Motorcycle leather gear will need extra care to keep it well maintained. This gear is expensive and will last a long time if it is taken care of properly. We also want this gear at its best when sliding down the road in an accident. A full clean of your leather gear doesn’t need to be done after every ride, spot cleaning should be done when needed to prevent needing a full clean too often. There are 3 main steps to cleaning your leather gear. This is cleaning the exterior, interior and then treating or conditioning the leather itself.
Exterior -I’d recommend in investing in a leather shampoo to gently clean the outside leather. Many different cleaning products can damage or discolour the leather. A soft cotton cloth or microfibre towel is will do the trick. Apply the leather cleaner to the towel, not the leather itself. Be gentle with while cleaning, scrubbing the leather hard will damage it and remove the oils within the leather. Once cleaned, air dry for a good 24hrs before conditioning.
Interior – If your leather gear has a removable liner, take it out and throw it in the wash. If not, air dry the gear and use some odour spray like fabreze or similar. Get some shampoo and water in there for really dirty stinky gear. If this doesn’t work, you can apply a de-salter to the inside of the gear, this is made easier if you turn the gear inside out (if possible).
Conditioning – Leather is treated with different oils to keep it fresh and abrasion resistant. Over time these oils dry up and the leather will need to be treated or conditioned to return these oils. Purchase a leather conditioner specific to your gear. Make sure the leather is completely dry then use a soft sponge to evenly apply the conditioner. Only apply the conditioner to the sponge itself, not the leather. Be careful not to overuse as you don’t want to clog up the pours of the leather with too much oil. A leather jacket should only be treated once a year, maybe twice for extreme use.
Other potential motorcycle fabrics
If you have hybrid leather/textile combinations on your motorcycle gear, unfortunately you will need to treat the leather and textile differently meaning hand washing is the only way. Clean the leather as mentioned above and same for the textile. Any material coated in polyurethane will just require a good old wash with soap and water and air dry. Anything coated on oil or wax for protection will need to be washed with clean water only, then the protective coating will need to be re-applied. That is the punishment for purchasing that particular kind of motorcycle gear. Any other random materials used in niche motorcycle gear will have instructions on how to clean the particular material without damaging it on the label when purchased. If you don’t have access to this information, maybe give your local motorcycle shop a call for instructions.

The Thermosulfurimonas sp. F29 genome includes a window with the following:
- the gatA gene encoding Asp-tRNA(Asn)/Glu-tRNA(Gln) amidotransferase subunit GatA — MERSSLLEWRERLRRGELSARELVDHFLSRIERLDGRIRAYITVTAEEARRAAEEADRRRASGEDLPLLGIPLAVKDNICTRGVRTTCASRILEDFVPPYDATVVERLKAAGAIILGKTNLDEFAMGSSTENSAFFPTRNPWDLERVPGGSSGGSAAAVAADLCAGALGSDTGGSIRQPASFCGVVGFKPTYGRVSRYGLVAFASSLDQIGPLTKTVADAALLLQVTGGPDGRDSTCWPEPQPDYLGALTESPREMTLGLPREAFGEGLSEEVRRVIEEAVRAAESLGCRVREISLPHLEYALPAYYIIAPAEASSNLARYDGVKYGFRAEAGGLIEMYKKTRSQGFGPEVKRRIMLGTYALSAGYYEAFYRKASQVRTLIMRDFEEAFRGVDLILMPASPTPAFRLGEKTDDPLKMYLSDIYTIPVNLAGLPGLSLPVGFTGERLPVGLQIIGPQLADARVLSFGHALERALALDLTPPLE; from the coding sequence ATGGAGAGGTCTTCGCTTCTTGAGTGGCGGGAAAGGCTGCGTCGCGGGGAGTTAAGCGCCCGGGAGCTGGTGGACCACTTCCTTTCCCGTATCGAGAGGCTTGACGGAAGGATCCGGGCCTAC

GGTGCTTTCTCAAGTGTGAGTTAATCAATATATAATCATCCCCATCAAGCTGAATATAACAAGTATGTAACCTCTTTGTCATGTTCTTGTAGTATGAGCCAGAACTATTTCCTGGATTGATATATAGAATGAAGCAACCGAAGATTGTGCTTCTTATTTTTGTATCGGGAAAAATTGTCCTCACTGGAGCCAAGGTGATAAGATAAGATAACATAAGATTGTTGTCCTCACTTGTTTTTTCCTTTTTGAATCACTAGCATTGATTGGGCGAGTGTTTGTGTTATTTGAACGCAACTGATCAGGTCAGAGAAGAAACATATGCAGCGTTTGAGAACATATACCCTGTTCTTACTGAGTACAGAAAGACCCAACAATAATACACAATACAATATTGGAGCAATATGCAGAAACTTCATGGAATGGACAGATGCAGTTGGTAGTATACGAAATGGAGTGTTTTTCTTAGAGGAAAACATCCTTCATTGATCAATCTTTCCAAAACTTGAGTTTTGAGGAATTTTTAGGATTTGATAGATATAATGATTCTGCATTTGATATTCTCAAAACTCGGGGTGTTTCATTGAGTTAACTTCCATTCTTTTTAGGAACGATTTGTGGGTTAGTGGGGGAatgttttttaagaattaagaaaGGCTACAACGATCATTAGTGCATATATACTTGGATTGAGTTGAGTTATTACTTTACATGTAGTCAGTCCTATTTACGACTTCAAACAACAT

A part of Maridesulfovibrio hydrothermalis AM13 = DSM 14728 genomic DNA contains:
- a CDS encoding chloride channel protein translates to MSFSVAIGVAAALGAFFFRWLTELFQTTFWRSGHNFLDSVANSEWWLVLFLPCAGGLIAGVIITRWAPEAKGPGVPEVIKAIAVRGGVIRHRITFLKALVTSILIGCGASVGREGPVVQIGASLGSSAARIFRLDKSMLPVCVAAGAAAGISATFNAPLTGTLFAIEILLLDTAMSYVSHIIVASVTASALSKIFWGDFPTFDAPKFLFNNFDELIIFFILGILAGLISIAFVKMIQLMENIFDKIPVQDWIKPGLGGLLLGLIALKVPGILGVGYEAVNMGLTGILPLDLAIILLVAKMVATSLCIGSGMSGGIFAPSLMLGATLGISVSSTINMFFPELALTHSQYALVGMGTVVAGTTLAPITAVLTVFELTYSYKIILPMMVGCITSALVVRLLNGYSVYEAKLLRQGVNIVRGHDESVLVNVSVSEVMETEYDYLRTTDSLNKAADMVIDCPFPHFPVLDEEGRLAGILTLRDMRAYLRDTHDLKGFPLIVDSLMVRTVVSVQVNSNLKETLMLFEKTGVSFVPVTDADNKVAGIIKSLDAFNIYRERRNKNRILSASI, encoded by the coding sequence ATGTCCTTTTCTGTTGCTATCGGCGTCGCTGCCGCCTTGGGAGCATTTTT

Storage of your motorcycle gear
When not using you gear its a good idea to hang what you can in a dry area inside your house, preferably a closet of some kind. Jackets are best hung on a wide strong coat hanger to help keep the shape. If your putting your gear away for longer term storage do the same thing but add some silica crystals to the pocket of your gear to help keep moisture away. Check on the gear occasionally to make sure no mold or any other nasties is growing on your expensive stuff.
Cleaning and maintaining your motorcycle gear will help prolong its life, keep the protective armour and material healthy for a potential accident and keep it fresh and ready for riding. No matter the material, everything can be cleaned and maintained when armed with the right information.